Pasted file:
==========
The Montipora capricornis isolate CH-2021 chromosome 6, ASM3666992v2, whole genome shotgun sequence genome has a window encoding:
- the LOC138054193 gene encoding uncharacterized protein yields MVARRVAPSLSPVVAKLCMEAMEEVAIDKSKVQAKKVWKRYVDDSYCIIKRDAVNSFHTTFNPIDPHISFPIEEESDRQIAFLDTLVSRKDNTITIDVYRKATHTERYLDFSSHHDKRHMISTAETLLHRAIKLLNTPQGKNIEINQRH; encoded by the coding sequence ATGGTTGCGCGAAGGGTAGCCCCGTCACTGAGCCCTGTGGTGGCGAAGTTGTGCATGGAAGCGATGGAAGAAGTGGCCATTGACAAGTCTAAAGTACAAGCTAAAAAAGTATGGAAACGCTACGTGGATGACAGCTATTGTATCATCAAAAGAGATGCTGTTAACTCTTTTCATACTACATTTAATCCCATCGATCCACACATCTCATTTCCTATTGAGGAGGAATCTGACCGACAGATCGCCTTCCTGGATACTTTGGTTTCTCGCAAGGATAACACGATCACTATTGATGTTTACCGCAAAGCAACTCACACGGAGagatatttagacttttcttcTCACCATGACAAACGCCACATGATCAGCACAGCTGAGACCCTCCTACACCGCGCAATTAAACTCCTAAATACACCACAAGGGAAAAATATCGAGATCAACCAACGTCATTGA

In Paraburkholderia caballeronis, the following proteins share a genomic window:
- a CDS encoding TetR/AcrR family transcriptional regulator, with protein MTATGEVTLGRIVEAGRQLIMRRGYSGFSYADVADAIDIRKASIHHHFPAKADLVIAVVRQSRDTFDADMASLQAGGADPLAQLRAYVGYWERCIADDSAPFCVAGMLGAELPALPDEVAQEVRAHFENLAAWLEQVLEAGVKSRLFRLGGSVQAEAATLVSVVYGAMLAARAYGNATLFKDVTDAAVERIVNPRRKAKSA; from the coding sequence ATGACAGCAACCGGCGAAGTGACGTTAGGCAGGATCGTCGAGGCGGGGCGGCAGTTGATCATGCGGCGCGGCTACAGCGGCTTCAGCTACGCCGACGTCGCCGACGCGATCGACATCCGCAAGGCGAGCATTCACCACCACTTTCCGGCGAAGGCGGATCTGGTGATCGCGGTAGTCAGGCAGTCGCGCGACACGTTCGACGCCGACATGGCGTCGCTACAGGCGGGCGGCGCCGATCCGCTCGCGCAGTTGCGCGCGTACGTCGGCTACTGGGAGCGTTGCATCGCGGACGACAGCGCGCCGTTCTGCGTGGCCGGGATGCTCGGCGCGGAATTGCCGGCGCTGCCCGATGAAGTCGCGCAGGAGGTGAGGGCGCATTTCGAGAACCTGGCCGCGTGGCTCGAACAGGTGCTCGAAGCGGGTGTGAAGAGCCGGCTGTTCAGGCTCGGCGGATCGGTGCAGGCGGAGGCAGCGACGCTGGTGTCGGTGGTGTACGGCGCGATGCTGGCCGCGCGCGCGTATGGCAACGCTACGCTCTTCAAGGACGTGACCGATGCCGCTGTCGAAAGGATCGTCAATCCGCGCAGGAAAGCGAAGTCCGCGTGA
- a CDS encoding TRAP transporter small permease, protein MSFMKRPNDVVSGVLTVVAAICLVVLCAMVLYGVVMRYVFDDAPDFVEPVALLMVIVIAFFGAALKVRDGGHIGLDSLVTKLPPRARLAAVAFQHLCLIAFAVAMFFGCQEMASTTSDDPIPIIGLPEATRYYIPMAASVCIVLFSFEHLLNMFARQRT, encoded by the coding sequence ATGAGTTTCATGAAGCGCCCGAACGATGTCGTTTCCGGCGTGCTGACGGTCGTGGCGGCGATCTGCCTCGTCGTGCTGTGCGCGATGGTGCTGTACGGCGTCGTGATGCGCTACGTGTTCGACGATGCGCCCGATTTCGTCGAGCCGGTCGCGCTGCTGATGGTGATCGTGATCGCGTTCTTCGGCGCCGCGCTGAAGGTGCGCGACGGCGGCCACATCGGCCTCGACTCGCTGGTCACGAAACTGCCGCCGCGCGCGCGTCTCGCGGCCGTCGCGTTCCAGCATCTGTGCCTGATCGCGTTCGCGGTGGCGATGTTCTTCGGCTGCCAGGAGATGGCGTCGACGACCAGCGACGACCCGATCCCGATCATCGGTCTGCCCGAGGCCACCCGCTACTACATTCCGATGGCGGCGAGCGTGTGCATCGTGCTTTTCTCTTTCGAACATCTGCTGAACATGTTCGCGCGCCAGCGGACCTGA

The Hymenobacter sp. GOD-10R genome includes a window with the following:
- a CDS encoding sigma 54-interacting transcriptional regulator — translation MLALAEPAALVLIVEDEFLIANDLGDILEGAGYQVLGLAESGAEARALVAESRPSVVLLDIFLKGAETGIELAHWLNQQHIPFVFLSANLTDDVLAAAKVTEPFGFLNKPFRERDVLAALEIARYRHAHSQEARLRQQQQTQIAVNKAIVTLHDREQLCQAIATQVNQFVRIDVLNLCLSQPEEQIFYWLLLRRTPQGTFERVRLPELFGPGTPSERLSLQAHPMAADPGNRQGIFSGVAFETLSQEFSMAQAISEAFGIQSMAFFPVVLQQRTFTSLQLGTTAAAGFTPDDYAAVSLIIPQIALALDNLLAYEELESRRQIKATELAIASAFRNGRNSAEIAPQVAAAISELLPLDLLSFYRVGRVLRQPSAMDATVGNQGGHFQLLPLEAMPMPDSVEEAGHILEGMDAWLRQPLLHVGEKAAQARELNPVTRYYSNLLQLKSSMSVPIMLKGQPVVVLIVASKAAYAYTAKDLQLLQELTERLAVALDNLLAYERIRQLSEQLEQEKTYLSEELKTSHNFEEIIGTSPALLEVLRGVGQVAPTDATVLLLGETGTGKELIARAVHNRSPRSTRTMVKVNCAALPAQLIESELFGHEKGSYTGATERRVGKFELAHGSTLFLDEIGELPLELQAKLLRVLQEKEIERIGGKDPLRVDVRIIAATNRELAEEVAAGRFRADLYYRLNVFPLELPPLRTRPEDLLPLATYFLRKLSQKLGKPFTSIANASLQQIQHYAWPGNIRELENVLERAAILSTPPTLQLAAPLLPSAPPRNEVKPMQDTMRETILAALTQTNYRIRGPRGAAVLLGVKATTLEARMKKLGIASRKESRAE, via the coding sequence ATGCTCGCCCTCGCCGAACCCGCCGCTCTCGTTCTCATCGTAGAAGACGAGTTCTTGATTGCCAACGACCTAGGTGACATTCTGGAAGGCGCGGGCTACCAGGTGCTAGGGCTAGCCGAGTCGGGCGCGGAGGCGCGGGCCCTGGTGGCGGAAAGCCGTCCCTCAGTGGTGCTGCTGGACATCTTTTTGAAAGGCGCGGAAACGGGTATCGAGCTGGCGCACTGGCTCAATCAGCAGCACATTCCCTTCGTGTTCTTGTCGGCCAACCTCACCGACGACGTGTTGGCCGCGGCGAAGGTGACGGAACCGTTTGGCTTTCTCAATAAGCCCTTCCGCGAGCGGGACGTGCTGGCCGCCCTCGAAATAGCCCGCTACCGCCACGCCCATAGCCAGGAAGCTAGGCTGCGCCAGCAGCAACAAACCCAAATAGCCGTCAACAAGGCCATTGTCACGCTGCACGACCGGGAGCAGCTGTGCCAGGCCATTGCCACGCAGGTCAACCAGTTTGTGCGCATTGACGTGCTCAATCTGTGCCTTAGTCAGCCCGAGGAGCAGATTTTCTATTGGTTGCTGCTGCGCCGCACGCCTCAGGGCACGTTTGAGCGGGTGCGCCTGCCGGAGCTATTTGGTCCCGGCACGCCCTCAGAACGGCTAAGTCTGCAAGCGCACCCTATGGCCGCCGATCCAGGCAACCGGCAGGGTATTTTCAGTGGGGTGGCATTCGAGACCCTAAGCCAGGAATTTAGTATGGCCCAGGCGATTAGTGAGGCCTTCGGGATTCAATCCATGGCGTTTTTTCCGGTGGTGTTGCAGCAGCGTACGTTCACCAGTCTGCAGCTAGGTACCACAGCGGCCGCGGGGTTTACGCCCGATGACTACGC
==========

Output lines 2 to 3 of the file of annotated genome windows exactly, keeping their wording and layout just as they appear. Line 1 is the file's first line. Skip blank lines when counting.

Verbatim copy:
- the LOC138054193 gene encoding uncharacterized protein yields MVARRVAPSLSPVVAKLCMEAMEEVAIDKSKVQAKKVWKRYVDDSYCIIKRDAVNSFHTTFNPIDPHISFPIEEESDRQIAFLDTLVSRKDNTITIDVYRKATHTERYLDFSSHHDKRHMISTAETLLHRAIKLLNTPQGKNIEINQRH; encoded by the coding sequence ATGGTTGCGCGAAGGGTAGCCCCGTCACTGAGCCCTGTGGTGGCGAAGTTGTGCATGGAAGCGATGGAAGAAGTGGCCATTGACAAGTCTAAAGTACAAGCTAAAAAAGTATGGAAACGCTACGTGGATGACAGCTATTGTATCATCAAAAGAGATGCTGTTAACTCTTTTCATACTACATTTAATCCCATCGATCCACACATCTCATTTCCTATTGAGGAGGAATCTGACCGACAGATCGCCTTCCTGGATACTTTGGTTTCTCGCAAGGATAACACGATCACTATTGATGTTTACCGCAAAGCAACTCACACGGAGagatatttagacttttcttcTCACCATGACAAACGCCACATGATCAGCACAGCTGAGACCCTCCTACACCGCGCAATTAAACTCCTAAATACACCACAAGGGAAAAATATCGAGATCAACCAACGTCATTGA

In Paraburkholderia caballeronis, the following proteins share a genomic window: